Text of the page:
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First, I have to say that property taxes are local taxes.  These taxes are what you pay to support local police, fire, roads, schools, hospitals, and all other local services and programs that you want.  The State does not receive property taxes or vote on them, whatsoever.  The State does have a role in ensuring that property taxes are being used properly and effectively.  If you voted to fund a new school, then your property taxes are going up to pay for that school, that is the reality.

By now you have (probably) paid your property taxes for the year. That payment was for the assessment that was done in 2021 because property taxes are paid in arrears. For the purposes of this article, we are focusing on residential assessments and property classes (various classes of property are assessed differently and by different entities.)
Let’s start with how and when our homes are assessed. Iowa law requires that all residential property be reassessed every two years on the odd numbered year by the county assessor. So, all of us should have gotten an updated home reassessment in the mailbox.  From what I understand there are a lot of people upset with the increase in the assessed value of your home.

When we talk about assessing a home—we are really talking about figuring out the market value. The law in Iowa is that assessed value is market value. The assessor finds the market value by analyzing recent sales but will also look at the replacement cost (the amount it would cost to rebuild the property) less depreciation. The assessed value should be as close to market value as possible.
After considering all relevant information, assessments are sent out to homeowners by April 1 of the assessment year. You will not actually pay the taxes on these assessments until September of the following year. If you disagree with the assessment you receive—there is a process for you to argue your case. In a reassessment year, a property owner may protest an assessment for one or more of the following reasons:

•    The assessment is not comparable to others with similar properties.
•    The property is assessed at more than its actual value.
•    The property is exempt from taxation.
•    There is an error in the assessment.
•    The assessment is fraudulent.

Protest forms can be received in your assessor’s office starting April 2nd up to and including April 30th. The Board of Review will then review your assessment and determine whether the assessed value is fair. If, after review, you still do not agree with the assessed value, you may choose to appeal the case by filing in district court or with the Property Assessment Appeal Board at the Department of Revenue.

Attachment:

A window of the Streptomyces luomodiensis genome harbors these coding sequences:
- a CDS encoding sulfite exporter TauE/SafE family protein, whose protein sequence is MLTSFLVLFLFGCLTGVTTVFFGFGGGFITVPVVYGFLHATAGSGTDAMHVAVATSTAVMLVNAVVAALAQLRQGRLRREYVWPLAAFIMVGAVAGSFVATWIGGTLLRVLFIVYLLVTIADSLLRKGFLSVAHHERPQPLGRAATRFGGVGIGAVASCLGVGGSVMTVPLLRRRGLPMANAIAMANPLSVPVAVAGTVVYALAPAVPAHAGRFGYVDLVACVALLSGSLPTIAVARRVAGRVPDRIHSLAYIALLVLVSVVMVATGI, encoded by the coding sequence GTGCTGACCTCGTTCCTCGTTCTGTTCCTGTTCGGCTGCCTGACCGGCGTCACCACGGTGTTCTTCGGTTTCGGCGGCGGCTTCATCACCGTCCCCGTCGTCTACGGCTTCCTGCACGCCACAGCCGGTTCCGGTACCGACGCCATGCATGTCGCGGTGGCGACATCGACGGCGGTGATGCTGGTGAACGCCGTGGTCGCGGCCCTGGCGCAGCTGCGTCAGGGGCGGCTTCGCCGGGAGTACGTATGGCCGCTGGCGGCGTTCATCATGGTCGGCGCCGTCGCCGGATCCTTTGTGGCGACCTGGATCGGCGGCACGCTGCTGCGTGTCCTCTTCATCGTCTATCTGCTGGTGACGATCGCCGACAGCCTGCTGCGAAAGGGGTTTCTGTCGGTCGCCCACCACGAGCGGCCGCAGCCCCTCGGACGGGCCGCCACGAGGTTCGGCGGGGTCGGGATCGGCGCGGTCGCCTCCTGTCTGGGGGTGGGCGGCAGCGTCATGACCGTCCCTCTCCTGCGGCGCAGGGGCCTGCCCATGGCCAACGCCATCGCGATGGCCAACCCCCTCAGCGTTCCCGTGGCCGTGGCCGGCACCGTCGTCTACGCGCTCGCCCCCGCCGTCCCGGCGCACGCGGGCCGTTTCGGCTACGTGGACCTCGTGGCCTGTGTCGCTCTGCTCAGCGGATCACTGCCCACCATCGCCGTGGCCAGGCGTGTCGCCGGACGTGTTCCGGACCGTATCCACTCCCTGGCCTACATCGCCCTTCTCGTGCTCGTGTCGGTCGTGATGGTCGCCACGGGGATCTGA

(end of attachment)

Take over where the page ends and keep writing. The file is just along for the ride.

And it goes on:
Where Do They Come Up With My Property Tax Bill?

This will start with the assumption that your assessed value is set (including any equalization orders figured in) and we just need to understand the property tax bill. Did you know your assessed value is NOT your taxable value? The various taxing jurisdictions apply tax rates to your taxable value, not your assessed value. Your assessed value is just the market value of your home. So, what is the taxable value? Basically, your taxable value is the part of your assessed value that is taxable. Just like not all your income is taxable—not all your house is taxable!

In Iowa increases in assessed values for residential and agricultural property are subject to an assessment limitation formula. This does exactly what it is called—it limits the amount your property assessment (and therefore taxes) can increase year over year.

If the statewide increase in values of homes and farms, classified as residential or agricultural properties, exceeds 3 percent, the values of those properties are limited so that the total increase in aggregate value statewide is 3 percent. Iowa does not limit your individual property from increasing in assessed value by more than 3 percent—it does that for the entire class of property. Some will increase more than 3 percent, and some will decrease. But overall, the increase will be 3 percent or less.
So how do we reconcile that your assessed value went up by 20 percent?

The Department of Revenue calculates a rollback rate. The Department will figure out how much of your assessed value should be taxed to not violate the 3 percent assessment limitation. The 2022 rollbacks are:

•    Agricultural—91.6430%
•    Residential—56.4919%

This represents the percentage of your assessed value will actually be taxed (will have the tax rates applied to it). The main reason Iowa does this is to keep Iowan’s property taxes as predictable and stable as possible. It does not solve all the issues—but it strikes the balance between wanting to give property owners some predictability without locking assessments on an individual property basis and forcing local governments to live in constant unpredictability.

Author: John Wills


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